The Great Rift Valley widens by about two and a half centimeters each year. The continent can be divided into two parts. Geologists have now discovered what is driving the rift.
no time? Blue News sums it up for you
- The Great Rift Valley is widening every year.
- Scientists now have confirmation of a theory that magma flows beneath the Earth’s crust are responsible.
- The African continent could break apart one day.
In 2005, the ground opened up 50 kilometers long in the Ethiopian desert, and in 2018 another fissure appeared in Kenya: 15 meters deep, 20 meters wide and several kilometers long. These are traces of the Great Rift Valley along the continent and have become increasingly visible on Earth’s surface in recent years.
Tectonic plates, which are individual parts of the Earth’s crust, are in constant motion. They rub and press against each other and create enormous tension forces.
Over the past 20 to 30 million years, this has led to the formation of the Great African Rift Valley, a valley 30 to 100 kilometers wide across the African continent. It stretches from the Red Sea to Mozambique and stretches over 6,000 km. The fracture reaches a depth of a few hundred to several thousand metres.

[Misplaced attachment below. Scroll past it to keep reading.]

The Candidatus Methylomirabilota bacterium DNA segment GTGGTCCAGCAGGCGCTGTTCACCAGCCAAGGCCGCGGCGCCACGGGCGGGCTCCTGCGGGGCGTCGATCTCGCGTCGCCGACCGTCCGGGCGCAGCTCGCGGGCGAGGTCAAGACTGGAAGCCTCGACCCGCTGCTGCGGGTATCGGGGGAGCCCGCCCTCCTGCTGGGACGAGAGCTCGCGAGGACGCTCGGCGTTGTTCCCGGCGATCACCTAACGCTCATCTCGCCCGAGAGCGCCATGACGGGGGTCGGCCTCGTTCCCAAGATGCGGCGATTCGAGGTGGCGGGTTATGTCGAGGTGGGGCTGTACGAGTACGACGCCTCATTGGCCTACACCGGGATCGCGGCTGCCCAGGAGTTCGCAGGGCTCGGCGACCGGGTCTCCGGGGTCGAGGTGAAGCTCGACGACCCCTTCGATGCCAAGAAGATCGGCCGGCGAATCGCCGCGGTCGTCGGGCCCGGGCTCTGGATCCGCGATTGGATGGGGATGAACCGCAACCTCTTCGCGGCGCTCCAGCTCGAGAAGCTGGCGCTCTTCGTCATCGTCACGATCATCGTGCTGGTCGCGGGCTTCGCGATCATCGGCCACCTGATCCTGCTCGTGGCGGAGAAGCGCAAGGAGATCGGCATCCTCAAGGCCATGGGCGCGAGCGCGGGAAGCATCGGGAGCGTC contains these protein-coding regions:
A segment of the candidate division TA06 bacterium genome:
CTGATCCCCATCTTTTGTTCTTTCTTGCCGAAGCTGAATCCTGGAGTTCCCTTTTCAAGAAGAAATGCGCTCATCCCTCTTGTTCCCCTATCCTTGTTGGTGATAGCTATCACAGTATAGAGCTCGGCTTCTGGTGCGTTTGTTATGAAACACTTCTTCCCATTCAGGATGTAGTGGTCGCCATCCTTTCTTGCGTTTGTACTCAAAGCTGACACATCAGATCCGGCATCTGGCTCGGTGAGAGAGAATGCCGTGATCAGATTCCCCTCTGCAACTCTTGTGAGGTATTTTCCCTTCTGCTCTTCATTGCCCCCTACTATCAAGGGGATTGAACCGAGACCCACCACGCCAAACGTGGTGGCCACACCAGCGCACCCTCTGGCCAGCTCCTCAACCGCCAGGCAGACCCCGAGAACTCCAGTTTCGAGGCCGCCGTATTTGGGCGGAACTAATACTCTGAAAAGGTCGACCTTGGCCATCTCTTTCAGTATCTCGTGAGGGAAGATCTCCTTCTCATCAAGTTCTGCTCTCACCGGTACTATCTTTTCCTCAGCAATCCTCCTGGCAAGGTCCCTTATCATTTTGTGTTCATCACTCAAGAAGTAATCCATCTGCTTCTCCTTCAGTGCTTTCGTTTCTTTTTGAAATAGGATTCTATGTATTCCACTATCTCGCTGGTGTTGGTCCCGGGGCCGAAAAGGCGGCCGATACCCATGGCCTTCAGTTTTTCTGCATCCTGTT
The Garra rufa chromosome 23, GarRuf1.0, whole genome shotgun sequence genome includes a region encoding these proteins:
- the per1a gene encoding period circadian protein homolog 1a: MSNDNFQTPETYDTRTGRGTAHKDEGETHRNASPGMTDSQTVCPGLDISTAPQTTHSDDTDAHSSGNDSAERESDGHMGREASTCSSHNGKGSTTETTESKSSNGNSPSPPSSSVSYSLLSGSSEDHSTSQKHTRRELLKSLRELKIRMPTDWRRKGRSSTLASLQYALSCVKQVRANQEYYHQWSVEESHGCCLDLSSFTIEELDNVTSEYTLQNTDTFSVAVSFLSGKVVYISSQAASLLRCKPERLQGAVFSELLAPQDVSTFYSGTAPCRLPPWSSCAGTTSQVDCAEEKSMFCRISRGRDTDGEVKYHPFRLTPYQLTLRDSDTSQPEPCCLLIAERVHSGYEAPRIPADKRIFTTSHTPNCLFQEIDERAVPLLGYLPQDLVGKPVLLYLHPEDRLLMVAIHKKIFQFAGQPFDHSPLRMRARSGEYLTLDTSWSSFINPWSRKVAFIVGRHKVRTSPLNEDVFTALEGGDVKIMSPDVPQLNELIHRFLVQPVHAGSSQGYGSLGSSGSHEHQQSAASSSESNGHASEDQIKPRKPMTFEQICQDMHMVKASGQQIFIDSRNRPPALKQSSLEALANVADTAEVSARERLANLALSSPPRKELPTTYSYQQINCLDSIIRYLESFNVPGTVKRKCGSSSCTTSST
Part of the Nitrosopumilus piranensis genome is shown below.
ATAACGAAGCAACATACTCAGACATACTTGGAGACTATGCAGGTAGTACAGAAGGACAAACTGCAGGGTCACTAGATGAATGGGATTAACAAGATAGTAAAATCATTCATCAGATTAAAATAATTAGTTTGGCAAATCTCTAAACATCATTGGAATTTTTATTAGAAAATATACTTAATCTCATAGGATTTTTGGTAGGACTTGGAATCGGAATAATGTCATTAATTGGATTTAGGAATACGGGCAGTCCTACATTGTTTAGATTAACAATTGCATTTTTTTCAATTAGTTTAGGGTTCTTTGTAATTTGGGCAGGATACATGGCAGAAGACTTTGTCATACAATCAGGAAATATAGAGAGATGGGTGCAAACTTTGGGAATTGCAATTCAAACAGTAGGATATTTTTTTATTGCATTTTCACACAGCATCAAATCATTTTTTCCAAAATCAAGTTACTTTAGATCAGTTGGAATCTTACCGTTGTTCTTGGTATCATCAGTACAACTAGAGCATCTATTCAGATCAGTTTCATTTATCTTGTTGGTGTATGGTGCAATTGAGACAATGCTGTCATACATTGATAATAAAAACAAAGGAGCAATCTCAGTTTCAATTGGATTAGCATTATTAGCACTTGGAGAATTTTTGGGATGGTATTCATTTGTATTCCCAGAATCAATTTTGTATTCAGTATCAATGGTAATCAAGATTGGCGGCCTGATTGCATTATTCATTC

East Africa could break off and form a giant island
If the plates continue to push against each other, the eastern part of Africa may eventually separate. Then Somalia, Ethiopia, Tanzania and half of Kenya form a huge island off the rest of Africa.
Geologists have long known that the African plate is about to collapse, but it’s not exactly what is pushing the rift any further.
new computer model calculations Scientists from the American University of Virginia Tech are now confirming the theory that the so-called African “super-pillar” under the Earth’s crust along part of the trench is to blame.
This is a flow of superheated rock rising from the deepest parts of the Earth’s mantle and pressing down on the Earth’s crust from below. The world’s largest huge bubbles under the African Rift Valley, which also lead to volcanic activity in this region.
Scientists believe that it will take many millions of years before a new continent separates from Africa – in the blink of an eye in Earth’s history.
“Tv specialist. Friendly web geek. Food scholar. Extreme coffee junkie.”